The best-selling book on the Israel/Palestine conflict, My Israel Question - on Jewish identity, the Zionist lobby, reporting from Palestine and future Middle East directions - was released by Melbourne University Press in 2006. A new, updated edition was released in 2007 (and reprinted again in 2008). The book was short-listed for the 2007 NSW Premier's Literary Award. Another fully updated, third edition was published in 2009. It was released in all e-book formats in 2011. An updated and translated edition was published in Arabic in 2012.

What is vulture capitalism doing to our world?

My follow article appears today in The Conversation:

The story in last weekend’s Sydney’s Daily Telegraph was stark:

“[Prime Minister] Kevin Rudd will warn people smugglers he stands ready to create an island from hell in Papua New Guinea housing 10,000 asylum seekers.”

The message, an “exclusive” by News Corp Australia journalist Samantha Maiden, was to inform refugees that Australia would not tolerate ongoing boat arrivals and that PNG was their worst nightmare. The warning was to avoid being warehoused for years in a tent city. Whoever wins the federal election on September 7 has pledged to continue this off-shore, arguably illegal, cruelty. It’s Australian-led imperialism of the crudest kind.

Too often we ignore an examination of which companies will benefit from massively expanding facilities for asylum seekers. For the last few decades, Australia has outsourced this policy to countless unaccountable multinationals, such as Britain’s G4S and Serco, who make huge profits from asylum seekers languishing in their non-care.

In my new book, Profits of Doom, I investigate the grubby deals that have enriched corporations but left countless guards and refugees suffering mental health problems. It’s the perfect storm of neo-liberal “reform”, copied from the US and UK since the 1970s, where the role of the state is reduced and essential public services are outsourced to firms with shocking human rights records.

The immigration industrial complex is a global trend that leaves vulnerable men, women and children without properly funded attention.

As part of the book’s research, a senior Serco manager leaked internal documents revealing the massive price-gouging, under-training and under-staffing occurring across its network under a contract worth more than A$1.86 billion. This individual was scathing of the culture within the corporation, desperate to avoid being fined by Canberra for contractual breaches, and willing to tell managers to ignore problems worsened by the cheapest care possible, namely long-term isolation and rampant self-harm by asylum seekers.

Apart from visiting some of Australia’s most remote centres, such as Curtin in Western Australia and Christmas Island, the aim of the book is to uncover the global trends that were outlined in Naomi Klein’s 2007 best-seller, The Shock Doctrine: The Rise of Disaster Capitalism. The Canadian writer focused on the ways in which natural and man-made disasters, such as Hurricane Katrina and the Iraq conflict, were the perfect vehicles for private companies to sell their wares and make massive profits.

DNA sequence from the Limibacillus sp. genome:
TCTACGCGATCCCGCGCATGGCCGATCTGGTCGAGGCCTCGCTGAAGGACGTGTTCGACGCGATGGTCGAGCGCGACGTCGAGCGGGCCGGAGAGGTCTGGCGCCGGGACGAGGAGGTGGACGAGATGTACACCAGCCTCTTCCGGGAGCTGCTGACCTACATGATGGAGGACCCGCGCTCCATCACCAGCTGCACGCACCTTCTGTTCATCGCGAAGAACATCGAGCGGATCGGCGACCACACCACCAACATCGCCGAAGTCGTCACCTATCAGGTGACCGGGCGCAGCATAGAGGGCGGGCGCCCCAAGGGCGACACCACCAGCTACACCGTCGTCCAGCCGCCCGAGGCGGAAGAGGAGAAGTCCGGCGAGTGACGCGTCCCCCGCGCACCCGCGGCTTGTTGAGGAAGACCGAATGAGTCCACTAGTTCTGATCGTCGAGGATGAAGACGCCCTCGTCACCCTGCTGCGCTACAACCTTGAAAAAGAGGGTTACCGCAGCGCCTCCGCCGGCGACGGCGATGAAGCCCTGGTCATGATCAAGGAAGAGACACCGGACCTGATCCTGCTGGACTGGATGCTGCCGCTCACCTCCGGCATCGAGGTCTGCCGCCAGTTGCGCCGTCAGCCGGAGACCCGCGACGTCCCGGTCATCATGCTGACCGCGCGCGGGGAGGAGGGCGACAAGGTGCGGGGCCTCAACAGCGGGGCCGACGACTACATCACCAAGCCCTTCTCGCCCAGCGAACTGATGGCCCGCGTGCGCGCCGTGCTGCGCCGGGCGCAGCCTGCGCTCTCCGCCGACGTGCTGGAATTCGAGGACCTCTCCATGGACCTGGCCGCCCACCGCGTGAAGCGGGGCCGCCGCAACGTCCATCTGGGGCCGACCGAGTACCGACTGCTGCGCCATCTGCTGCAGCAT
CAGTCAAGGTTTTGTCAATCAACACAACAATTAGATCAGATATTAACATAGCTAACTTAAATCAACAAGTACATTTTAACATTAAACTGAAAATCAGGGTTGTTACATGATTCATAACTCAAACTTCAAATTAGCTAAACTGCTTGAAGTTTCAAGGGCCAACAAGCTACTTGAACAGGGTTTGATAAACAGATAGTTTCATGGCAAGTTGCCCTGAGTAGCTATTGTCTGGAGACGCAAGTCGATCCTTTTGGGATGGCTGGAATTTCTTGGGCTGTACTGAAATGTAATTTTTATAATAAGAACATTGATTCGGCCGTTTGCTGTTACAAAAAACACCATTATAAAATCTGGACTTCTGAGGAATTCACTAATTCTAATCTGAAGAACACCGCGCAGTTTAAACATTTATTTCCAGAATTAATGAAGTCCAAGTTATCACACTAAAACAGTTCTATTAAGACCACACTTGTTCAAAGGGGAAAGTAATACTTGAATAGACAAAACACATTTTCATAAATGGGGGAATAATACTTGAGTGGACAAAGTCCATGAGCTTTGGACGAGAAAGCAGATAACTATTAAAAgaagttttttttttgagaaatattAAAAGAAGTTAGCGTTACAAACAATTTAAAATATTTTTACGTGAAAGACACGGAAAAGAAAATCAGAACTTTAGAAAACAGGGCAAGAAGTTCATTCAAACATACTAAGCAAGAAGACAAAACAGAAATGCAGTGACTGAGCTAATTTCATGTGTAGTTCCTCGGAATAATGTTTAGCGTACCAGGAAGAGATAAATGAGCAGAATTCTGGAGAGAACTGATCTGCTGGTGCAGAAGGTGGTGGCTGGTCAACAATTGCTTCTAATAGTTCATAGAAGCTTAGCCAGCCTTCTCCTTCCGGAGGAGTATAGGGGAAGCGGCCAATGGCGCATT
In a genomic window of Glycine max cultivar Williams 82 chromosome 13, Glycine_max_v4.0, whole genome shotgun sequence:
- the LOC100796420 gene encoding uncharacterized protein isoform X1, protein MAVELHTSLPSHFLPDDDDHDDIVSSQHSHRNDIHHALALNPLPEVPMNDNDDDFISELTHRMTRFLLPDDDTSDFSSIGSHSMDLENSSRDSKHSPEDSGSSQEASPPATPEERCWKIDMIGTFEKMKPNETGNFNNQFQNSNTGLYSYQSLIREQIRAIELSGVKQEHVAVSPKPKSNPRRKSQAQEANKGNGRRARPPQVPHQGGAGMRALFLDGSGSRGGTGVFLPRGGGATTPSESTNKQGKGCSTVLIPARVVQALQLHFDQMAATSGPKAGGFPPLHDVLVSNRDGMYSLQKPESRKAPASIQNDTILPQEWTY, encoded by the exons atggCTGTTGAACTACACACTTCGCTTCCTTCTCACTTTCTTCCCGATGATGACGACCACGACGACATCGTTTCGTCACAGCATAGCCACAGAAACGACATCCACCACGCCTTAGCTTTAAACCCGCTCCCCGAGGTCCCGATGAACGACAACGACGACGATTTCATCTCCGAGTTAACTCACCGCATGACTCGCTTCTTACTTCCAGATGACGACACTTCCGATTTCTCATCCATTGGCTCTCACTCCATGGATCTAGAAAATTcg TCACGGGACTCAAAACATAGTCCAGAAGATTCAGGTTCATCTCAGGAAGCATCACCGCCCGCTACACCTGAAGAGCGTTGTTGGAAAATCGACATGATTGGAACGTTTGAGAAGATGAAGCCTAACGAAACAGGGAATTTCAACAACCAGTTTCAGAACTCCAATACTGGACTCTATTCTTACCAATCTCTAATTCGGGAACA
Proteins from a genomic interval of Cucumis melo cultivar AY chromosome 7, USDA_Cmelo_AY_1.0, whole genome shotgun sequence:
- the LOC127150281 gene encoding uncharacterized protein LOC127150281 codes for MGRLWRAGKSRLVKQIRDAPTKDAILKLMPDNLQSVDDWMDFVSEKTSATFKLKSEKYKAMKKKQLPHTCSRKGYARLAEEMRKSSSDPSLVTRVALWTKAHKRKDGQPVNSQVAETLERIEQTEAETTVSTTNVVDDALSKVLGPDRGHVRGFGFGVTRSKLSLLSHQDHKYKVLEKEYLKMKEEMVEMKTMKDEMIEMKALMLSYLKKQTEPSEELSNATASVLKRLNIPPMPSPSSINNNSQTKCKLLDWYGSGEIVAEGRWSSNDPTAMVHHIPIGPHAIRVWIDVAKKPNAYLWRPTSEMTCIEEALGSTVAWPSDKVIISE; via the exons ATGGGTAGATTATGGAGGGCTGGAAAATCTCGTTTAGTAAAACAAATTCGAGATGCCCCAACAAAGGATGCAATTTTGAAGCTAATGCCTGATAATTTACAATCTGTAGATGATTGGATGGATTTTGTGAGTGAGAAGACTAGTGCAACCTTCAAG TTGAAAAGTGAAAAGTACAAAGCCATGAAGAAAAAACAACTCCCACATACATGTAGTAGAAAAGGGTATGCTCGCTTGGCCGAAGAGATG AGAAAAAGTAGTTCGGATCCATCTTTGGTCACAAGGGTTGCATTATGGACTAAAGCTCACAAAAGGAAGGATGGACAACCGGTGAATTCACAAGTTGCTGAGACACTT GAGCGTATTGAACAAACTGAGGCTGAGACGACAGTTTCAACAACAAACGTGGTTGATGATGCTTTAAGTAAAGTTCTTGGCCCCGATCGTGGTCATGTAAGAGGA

Profits of Doom, and an upcoming documentary of the same name, expands Klein’s thesis by arguing that war, aid, resources and detention centres are now targets for rampant outsourcing. The results for locals in countries such as Afghanistan, Pakistan, Haiti and Papua New Guinea is almost universally negative. It’s a reality largely ignored by the mainstream media, with many journalists equally committed to the same economic plan outlined by the political elites. It’s a cosy club that says plenty about the insularity of the reporter’s world where physical and psychological embedding has replaced independence.

Take Bougainville in Papua New Guinea. Australian mining company Rio Tinto ran a highly profitable mine in the province until the late 1980s. Landowners and communities gained precious little from the operation. Environmental destruction was rampant – even today, 25 years after its closure, vast tracts of land remain polluted with little prospect of a proper clean-up – and local resistance was almost inevitable. A war ensued with a guerrilla force on one side and Rio Tinto and the PNG and Australian governments on the other. Mining-backed militias caused carnage and up to 20,000 locals were killed in the years-long battle.

Today there are renewed calls by Rio Tinto, Canberra and the Bougainville government to forget the past. Many PNG ministers opposed the mine years ago but, with corporate and AusAid backing, now support large-scale mining.

But without investigations into crimes allegedly committed by Rio Tinto’s proxy forces, history is destined to repeat itself. There are alternatives to mining for a poor province, such as tourism and agriculture, but Australia’s pro-mining agenda bullies poor nations to give access to Australian corporations to profit from what lies under the ground.

This is just one example where vulture capitalism is running rampant. In Afghanistan we are told that the Western war is winding down, but an army of private contractors and militias will remain long after 2014. This is simply a rebranded occupation. There are currently around 108,000 contractors in the nation, most of whom operate under a legal code that ignores abuses.

In Haiti, the poorest nation in the Western Hemisphere, the nation is suffering under a weight of NGOs, UN soldiers and US pressure to be used as a base for clothing sweatshops servicing Walmart and Kmart. Like so many nations, from Pakistan to PNG, Haiti craves true independence, including the ability to thrive with aid that doesn’t enrich for-profit corporations.

Challenging unaccountable companies, and the states, media and businesses that support them, is a key aim of my work. It’s inspiring to see individuals and groups across the world, who are fighting for justice and sovereignty. Empowering them and raising their voices, while pushing for an alternative economic model that doesn’t encourage unregulated capitalism, is the only way forward.